GCSEs 2021: Questions may come from defunct exam papers

GCSE and A-level students could sit questions from pre-reform exam specifications because of a lack of past papers

Catherine Lough

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GCSE and A-level students this year could be assessed on questions based on "legacy" exam papers, from specifications used before the reform of GCSEs and A levels, which began in 2015.

Ofqual and the Department for Education have confirmed today that students will be graded using teacher assessment this year. Teachers will be able to use optional questions set by exam boards to form a basis for their judgements.

But in Ofqual's document on its final decisions after its consultation on grading, it says that for some GCSE and A-level subjects that were reformed later, materials from pre-reform exam papers may need to be used.


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The regulator has said that new exam board questions will be offered "in line with the secretary of state’s policy". But it also notes that "new questions would have untested mark schemes" and has decided that "most of the [exam board] materials will use past questions".

GCSEs and A levels 2021: Optional exam board papers

"Past questions...bring certain advantages – the mark schemes have been tested and revised in live marking, exam boards have data that could be used to support teachers’ judgements about grades to be awarded, and past student work could be used to provide exemplar materials," the document says, adding that boards would already have moderated papers for hearing-impaired students or in Braille.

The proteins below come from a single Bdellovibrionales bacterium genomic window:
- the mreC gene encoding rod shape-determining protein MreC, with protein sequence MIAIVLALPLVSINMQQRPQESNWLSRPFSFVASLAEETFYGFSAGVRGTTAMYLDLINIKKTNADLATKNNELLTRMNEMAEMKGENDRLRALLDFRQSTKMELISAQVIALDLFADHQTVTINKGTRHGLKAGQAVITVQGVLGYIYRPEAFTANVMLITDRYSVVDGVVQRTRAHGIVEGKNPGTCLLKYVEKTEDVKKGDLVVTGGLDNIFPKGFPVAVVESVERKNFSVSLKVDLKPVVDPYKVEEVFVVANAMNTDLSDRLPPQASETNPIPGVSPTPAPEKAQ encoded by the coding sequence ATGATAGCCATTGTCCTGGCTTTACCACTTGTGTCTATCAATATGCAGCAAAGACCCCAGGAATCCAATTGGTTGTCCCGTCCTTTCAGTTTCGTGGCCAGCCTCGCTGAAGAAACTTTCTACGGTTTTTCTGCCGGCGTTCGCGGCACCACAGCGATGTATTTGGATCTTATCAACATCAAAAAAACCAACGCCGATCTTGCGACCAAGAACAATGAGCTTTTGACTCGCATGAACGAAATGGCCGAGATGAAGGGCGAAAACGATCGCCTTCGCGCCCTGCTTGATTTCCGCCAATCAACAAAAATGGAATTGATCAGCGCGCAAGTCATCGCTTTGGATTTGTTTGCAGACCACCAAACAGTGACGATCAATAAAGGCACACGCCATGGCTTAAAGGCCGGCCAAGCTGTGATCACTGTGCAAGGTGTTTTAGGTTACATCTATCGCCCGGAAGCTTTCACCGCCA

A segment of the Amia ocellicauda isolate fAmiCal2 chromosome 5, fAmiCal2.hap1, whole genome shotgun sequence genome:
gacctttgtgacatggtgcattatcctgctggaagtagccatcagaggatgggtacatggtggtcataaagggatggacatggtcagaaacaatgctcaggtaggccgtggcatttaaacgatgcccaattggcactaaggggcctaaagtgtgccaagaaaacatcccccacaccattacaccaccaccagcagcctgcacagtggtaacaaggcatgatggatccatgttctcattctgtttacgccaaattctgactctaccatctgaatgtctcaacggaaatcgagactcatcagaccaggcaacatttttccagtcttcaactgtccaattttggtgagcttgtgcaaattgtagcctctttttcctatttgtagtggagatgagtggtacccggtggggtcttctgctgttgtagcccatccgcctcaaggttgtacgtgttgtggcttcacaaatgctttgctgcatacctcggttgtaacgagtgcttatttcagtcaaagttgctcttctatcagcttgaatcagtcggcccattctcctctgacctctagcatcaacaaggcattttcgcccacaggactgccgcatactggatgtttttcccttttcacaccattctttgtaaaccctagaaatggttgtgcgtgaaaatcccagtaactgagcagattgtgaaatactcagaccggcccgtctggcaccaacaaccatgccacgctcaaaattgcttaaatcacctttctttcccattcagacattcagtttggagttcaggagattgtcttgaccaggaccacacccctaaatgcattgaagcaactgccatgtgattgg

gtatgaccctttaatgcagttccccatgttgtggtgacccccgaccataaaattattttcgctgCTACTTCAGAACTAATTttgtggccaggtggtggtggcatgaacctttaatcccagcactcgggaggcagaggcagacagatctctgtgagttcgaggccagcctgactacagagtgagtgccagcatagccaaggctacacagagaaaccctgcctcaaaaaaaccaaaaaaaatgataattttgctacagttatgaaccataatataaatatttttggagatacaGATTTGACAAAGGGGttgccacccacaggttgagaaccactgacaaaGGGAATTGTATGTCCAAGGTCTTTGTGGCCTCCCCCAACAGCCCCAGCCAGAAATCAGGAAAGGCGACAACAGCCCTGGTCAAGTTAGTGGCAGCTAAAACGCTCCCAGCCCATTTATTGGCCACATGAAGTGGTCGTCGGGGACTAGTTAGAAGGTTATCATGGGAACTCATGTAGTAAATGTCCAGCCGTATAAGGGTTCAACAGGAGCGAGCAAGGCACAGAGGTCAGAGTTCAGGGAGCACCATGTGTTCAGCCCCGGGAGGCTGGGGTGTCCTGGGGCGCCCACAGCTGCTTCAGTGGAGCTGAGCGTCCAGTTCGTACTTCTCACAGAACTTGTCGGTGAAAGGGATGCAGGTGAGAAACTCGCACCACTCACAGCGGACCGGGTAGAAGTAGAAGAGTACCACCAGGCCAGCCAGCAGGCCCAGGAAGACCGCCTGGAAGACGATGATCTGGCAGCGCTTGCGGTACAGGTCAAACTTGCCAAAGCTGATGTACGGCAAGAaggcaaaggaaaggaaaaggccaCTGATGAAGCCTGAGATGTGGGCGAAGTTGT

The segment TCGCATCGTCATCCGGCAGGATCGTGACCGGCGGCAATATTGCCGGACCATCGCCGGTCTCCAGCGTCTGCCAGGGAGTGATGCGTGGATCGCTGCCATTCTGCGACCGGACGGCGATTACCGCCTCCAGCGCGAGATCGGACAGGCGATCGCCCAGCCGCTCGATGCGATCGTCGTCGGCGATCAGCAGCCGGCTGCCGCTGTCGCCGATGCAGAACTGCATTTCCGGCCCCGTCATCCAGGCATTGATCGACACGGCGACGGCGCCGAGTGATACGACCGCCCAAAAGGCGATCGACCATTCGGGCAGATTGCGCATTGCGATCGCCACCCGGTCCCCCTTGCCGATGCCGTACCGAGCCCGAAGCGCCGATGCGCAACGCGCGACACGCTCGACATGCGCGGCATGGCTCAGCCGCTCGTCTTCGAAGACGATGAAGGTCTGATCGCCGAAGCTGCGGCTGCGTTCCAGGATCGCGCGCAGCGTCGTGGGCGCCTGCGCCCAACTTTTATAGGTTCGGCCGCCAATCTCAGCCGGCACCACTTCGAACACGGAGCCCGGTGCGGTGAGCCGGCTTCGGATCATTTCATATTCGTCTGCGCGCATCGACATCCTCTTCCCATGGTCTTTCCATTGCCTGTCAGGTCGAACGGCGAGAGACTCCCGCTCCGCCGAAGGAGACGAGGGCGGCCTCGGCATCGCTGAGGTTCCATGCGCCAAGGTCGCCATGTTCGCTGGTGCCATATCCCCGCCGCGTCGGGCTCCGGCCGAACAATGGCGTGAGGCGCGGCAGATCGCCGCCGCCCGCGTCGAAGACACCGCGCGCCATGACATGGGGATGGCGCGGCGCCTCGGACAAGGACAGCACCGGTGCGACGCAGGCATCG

The regulator says exam boards will provide schools with questions from past papers for each subject, as well as new, "unseen" materials. But for some subjects reformed later, there may not be enough past papers to use, meaning that materials from pre-reformed papers may also need to be included.

"However, for some subjects in the later phases of reform, there may not be sufficient past papers to supply questions to cover all of the content areas, and exam boards might need to provide additional resources based on specimen papers, legacy past papers (if appropriate) or provide new questions," the document adds.

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author bio

Catherine Lough

Catherine Lough is a reporter at Tes.

Find me on Twitter @CathImogenLough

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